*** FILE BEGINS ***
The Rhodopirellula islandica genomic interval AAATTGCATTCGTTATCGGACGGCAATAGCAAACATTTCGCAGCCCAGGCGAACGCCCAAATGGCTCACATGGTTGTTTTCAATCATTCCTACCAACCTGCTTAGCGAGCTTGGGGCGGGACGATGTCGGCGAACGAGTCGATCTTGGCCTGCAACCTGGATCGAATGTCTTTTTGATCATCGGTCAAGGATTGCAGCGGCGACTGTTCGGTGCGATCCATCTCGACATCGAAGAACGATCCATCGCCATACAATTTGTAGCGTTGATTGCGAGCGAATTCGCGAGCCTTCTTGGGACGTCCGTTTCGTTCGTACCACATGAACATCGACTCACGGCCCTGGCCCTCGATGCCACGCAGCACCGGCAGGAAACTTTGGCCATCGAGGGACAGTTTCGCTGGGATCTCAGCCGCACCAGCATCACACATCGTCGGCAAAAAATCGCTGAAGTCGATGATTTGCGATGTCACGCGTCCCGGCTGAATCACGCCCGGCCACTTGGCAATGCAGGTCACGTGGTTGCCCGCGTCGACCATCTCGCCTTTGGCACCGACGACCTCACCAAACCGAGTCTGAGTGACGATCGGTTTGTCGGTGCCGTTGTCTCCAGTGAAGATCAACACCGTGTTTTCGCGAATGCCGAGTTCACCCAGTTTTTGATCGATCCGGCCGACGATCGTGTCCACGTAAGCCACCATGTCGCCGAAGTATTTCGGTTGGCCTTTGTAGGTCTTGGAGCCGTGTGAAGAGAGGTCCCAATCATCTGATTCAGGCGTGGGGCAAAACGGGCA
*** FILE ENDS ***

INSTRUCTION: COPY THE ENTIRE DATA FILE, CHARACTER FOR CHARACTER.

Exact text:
The Rhodopirellula islandica genomic interval AAATTGCATTCGTTATCGGACGGCAATAGCAAACATTTCGCAGCCCAGGCGAACGCCCAAATGGCTCACATGGTTGTTTTCAATCATTCCTACCAACCTGCTTAGCGAGCTTGGGGCGGGACGATGTCGGCGAACGAGTCGATCTTGGCCTGCAACCTGGATCGAATGTCTTTTTGATCATCGGTCAAGGATTGCAGCGGCGACTGTTCGGTGCGATCCATCTCGACATCGAAGAACGATCCATCGCCATACAATTTGTAGCGTTGATTGCGAGCGAATTCGCGAGCCTTCTTGGGACGTCCGTTTCGTTCGTACCACATGAACATCGACTCACGGCCCTGGCCCTCGATGCCACGCAGCACCGGCAGGAAACTTTGGCCATCGAGGGACAGTTTCGCTGGGATCTCAGCCGCACCAGCATCACACATCGTCGGCAAAAAATCGCTGAAGTCGATGATTTGCGATGTCACGCGTCCCGGCTGAATCACGCCCGGCCACTTGGCAATGCAGGTCACGTGGTTGCCCGCGTCGACCATCTCGCCTTTGGCACCGACGACCTCACCAAACCGAGTCTGAGTGACGATCGGTTTGTCGGTGCCGTTGTCTCCAGTGAAGATCAACACCGTGTTTTCGCGAATGCCGAGTTCACCCAGTTTTTGATCGATCCGGCCGACGATCGTGTCCACGTAAGCCACCATGTCGCCGAAGTATTTCGGTTGGCCTTTGTAGGTCTTGGAGCCGTGTGAAGAGAGGTCCCAATCATCTGATTCAGGCGTGGGGCAAAACGGGCA